White House attorneys are determining whether $509 million worth of loans received by Kushner Companies violated federal ethics regulations or laws, according to a new report.
Apollo Global Management and Citigroup respectively provided $184 million and $325 million in loans to Kushner and affiliates for real estate projects. The transactions raised questions after the New York Times reported that top executives for the lenders met with Jared Kushner in his capacity as White House aide prior to the loans being provided.
The Office of Government Ethics disclosed on Monday that it was investigating whether a regulation or law had been violated, Bloomberg reported. Executives from Apollo and Citigroup have both denied discussing the loans with the president’s son-in-law.
“The White House counsel concluded there was were no issues involving Jared,” Abbe Lowell, an attorney for Kushner, said in a statement. “He was not involved with his former company after he entered government service; the transactions in question came after that; he had nothing to do with those transactions; the transactions had nothing to do with any of his meetings in the White House, and the people from the companies involved have confirmed that as well.”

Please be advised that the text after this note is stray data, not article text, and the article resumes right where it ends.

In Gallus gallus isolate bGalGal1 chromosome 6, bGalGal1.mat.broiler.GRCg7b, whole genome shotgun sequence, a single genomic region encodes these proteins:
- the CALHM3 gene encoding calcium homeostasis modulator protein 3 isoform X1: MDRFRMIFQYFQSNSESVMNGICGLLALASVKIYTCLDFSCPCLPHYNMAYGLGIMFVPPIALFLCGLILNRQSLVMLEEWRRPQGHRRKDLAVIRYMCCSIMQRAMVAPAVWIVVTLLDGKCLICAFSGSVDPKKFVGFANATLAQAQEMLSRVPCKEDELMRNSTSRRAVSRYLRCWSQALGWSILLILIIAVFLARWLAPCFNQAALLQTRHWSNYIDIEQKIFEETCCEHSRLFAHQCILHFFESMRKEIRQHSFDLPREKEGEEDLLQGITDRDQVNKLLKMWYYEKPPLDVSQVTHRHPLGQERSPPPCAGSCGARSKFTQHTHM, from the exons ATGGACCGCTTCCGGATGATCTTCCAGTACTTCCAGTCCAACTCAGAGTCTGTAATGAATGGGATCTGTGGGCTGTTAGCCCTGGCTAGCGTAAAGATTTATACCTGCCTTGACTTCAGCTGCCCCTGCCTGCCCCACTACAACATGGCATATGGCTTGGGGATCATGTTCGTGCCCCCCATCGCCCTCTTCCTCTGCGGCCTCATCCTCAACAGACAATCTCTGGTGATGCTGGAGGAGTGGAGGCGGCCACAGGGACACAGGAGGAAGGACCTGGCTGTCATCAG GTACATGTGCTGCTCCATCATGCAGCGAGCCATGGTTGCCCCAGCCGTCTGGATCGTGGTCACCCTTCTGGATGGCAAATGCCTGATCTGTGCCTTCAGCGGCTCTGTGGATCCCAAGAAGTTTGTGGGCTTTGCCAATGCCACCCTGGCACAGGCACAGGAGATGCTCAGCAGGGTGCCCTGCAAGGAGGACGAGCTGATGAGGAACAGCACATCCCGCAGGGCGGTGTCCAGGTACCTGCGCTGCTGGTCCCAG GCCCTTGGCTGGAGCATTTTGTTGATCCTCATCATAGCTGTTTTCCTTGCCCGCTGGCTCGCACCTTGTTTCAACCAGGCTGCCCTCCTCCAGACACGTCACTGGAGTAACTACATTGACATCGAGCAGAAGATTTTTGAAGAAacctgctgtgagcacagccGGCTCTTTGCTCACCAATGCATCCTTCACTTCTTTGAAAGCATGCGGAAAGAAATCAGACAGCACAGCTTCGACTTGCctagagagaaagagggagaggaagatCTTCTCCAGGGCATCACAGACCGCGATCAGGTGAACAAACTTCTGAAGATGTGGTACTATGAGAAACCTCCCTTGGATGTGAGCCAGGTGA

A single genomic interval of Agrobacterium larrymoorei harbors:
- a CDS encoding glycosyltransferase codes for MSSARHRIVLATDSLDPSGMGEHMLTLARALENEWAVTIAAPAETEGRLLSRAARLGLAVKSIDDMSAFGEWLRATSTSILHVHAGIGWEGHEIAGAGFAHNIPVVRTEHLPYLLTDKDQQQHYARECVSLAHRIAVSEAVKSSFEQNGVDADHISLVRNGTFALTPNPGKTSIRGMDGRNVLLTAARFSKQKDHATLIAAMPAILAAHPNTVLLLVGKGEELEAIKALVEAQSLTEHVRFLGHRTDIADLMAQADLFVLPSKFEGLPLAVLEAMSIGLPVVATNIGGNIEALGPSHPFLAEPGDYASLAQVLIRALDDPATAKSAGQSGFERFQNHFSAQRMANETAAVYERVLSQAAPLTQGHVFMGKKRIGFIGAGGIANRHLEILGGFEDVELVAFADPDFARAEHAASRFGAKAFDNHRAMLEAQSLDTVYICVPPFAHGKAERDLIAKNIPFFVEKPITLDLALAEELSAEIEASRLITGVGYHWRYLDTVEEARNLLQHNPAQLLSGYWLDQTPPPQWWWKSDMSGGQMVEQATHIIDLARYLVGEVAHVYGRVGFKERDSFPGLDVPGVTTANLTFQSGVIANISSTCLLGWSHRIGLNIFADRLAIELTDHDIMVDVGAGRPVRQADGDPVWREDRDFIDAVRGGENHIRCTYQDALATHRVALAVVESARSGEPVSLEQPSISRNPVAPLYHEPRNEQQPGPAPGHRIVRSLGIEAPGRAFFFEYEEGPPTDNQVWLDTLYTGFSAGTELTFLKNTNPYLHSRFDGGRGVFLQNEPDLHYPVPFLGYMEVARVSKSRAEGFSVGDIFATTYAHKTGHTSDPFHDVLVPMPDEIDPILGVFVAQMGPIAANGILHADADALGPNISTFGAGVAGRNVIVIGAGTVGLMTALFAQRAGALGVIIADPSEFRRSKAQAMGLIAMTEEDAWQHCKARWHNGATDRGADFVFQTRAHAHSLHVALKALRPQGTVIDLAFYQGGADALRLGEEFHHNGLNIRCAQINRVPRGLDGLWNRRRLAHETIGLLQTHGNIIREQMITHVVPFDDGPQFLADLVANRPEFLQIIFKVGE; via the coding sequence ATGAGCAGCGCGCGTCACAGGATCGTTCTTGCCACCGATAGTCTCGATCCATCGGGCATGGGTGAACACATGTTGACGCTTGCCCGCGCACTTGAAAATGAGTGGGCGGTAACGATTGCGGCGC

Kushner Companies received the Apollo financing in November for a fully-leased skyscraper in Chicago, while the Citibank loan was received in March 2017 and intended for refinancing a Brooklyn office complex. It appears that Kushner and an unnamed partner used the loan as part of a deal to buy Invesco out of the Dumbo Heights complex in Brooklyn.
Shortly after the meeting, Citigroup in the spring lent Kushner Companies and an unnamed partner $325 million. Kushner and the partner appear to have used the loan as part of the deal to buy Invesco out of the Dumbo Heights complex in Brooklyn.
A spokesperson for Kushner previously told The Real Deal that the Dumbo Heights loan was negotiated with one of Kushner’s business partners. The spokesperson also maintained that the stories about the loan deals were politically motivated, and that there was no wrongdoing on Kushner’s part. [Bloomberg] — Kathryn Brenzel